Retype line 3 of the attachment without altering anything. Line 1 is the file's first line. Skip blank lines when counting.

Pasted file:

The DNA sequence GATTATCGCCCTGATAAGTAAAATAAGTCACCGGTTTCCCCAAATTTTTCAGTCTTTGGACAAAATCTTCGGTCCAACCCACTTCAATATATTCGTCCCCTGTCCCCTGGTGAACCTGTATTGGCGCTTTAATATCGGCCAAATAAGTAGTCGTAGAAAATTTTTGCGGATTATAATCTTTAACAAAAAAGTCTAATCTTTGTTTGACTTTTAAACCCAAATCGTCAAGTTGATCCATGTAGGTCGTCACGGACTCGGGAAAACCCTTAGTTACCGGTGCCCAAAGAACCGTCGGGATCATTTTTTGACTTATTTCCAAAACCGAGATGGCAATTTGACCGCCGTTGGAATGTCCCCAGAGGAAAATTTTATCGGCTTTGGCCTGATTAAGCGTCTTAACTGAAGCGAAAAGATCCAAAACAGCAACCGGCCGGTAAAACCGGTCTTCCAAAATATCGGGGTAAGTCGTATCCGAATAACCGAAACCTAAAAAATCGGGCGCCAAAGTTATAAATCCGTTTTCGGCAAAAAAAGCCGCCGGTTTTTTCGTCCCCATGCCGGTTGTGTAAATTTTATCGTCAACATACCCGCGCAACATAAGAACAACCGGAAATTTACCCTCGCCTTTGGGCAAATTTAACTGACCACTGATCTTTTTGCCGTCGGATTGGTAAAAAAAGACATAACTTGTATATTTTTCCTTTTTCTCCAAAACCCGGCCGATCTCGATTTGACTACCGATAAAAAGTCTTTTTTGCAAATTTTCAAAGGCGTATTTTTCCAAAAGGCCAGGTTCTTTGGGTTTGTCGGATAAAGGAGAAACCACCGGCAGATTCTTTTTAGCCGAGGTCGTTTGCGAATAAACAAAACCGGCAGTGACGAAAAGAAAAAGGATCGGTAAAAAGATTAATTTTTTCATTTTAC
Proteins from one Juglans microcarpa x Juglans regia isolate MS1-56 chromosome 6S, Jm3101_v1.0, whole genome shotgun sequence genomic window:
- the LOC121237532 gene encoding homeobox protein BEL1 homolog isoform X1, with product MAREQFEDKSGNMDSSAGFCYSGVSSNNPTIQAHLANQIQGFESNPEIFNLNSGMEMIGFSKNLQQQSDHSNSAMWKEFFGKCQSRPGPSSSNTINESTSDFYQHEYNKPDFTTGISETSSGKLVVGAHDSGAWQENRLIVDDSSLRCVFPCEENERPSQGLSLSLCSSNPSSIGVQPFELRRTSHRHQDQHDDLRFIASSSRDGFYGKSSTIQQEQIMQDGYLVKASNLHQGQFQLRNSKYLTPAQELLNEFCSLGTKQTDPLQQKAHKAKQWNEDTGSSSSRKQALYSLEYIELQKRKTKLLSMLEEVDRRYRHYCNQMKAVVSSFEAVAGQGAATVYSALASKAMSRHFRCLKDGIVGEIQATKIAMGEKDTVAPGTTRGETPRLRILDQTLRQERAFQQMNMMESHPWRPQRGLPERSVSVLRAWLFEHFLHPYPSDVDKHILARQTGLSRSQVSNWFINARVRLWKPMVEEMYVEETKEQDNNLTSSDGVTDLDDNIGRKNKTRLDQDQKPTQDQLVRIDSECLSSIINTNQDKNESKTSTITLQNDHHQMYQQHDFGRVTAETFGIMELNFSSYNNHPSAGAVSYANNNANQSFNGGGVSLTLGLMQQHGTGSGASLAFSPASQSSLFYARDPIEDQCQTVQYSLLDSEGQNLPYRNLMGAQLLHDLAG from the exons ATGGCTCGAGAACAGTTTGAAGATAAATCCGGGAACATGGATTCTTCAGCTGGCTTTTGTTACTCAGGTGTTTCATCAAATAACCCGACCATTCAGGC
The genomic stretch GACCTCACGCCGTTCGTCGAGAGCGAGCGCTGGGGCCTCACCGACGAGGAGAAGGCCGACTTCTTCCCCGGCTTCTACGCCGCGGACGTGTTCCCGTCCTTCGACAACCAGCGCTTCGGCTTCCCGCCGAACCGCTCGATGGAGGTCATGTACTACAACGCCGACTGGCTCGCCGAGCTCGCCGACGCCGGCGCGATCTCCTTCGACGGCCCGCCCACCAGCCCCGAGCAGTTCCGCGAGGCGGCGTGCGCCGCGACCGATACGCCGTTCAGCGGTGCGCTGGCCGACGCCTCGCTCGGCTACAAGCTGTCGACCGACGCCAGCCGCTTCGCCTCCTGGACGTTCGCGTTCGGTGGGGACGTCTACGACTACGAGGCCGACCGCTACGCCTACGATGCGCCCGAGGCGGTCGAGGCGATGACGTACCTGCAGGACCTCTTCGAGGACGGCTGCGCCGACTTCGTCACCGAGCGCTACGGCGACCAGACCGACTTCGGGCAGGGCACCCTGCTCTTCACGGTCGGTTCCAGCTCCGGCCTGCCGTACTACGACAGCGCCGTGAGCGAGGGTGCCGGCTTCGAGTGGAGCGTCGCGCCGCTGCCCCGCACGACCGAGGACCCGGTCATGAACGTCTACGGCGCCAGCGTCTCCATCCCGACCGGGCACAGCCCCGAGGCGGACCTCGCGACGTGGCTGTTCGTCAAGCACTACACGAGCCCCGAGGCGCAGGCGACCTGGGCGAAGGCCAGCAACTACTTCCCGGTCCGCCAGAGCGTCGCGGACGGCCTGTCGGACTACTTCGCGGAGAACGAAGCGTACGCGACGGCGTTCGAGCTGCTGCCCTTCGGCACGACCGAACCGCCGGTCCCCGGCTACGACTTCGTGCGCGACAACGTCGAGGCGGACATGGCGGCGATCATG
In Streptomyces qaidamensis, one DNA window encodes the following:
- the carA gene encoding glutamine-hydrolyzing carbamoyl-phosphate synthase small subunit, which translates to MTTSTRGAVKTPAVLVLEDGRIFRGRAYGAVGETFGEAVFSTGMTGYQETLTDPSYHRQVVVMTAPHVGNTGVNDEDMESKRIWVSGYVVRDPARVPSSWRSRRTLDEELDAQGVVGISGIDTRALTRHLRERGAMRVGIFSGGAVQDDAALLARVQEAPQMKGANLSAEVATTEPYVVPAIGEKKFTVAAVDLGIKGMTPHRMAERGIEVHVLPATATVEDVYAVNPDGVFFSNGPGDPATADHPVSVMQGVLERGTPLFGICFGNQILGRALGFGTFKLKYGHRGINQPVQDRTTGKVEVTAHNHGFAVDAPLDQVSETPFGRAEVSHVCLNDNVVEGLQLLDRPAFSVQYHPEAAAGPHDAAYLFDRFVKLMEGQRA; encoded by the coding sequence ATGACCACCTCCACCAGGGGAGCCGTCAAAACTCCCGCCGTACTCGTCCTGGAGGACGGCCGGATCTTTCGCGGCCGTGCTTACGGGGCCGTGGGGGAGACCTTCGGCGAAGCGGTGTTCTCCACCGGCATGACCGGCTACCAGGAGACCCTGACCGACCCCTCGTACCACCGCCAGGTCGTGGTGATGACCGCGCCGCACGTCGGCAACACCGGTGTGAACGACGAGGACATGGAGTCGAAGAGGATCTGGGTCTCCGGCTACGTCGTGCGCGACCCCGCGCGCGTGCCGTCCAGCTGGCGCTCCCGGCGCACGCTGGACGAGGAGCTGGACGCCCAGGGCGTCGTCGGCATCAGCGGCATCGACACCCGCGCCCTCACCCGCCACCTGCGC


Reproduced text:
- the LOC121237532 gene encoding homeobox protein BEL1 homolog isoform X1, with product MAREQFEDKSGNMDSSAGFCYSGVSSNNPTIQAHLANQIQGFESNPEIFNLNSGMEMIGFSKNLQQQSDHSNSAMWKEFFGKCQSRPGPSSSNTINESTSDFYQHEYNKPDFTTGISETSSGKLVVGAHDSGAWQENRLIVDDSSLRCVFPCEENERPSQGLSLSLCSSNPSSIGVQPFELRRTSHRHQDQHDDLRFIASSSRDGFYGKSSTIQQEQIMQDGYLVKASNLHQGQFQLRNSKYLTPAQELLNEFCSLGTKQTDPLQQKAHKAKQWNEDTGSSSSRKQALYSLEYIELQKRKTKLLSMLEEVDRRYRHYCNQMKAVVSSFEAVAGQGAATVYSALASKAMSRHFRCLKDGIVGEIQATKIAMGEKDTVAPGTTRGETPRLRILDQTLRQERAFQQMNMMESHPWRPQRGLPERSVSVLRAWLFEHFLHPYPSDVDKHILARQTGLSRSQVSNWFINARVRLWKPMVEEMYVEETKEQDNNLTSSDGVTDLDDNIGRKNKTRLDQDQKPTQDQLVRIDSECLSSIINTNQDKNESKTSTITLQNDHHQMYQQHDFGRVTAETFGIMELNFSSYNNHPSAGAVSYANNNANQSFNGGGVSLTLGLMQQHGTGSGASLAFSPASQSSLFYARDPIEDQCQTVQYSLLDSEGQNLPYRNLMGAQLLHDLAG from the exons ATGGCTCGAGAACAGTTTGAAGATAAATCCGGGAACATGGATTCTTCAGCTGGCTTTTGTTACTCAGGTGTTTCATCAAATAACCCGACCATTCAGGC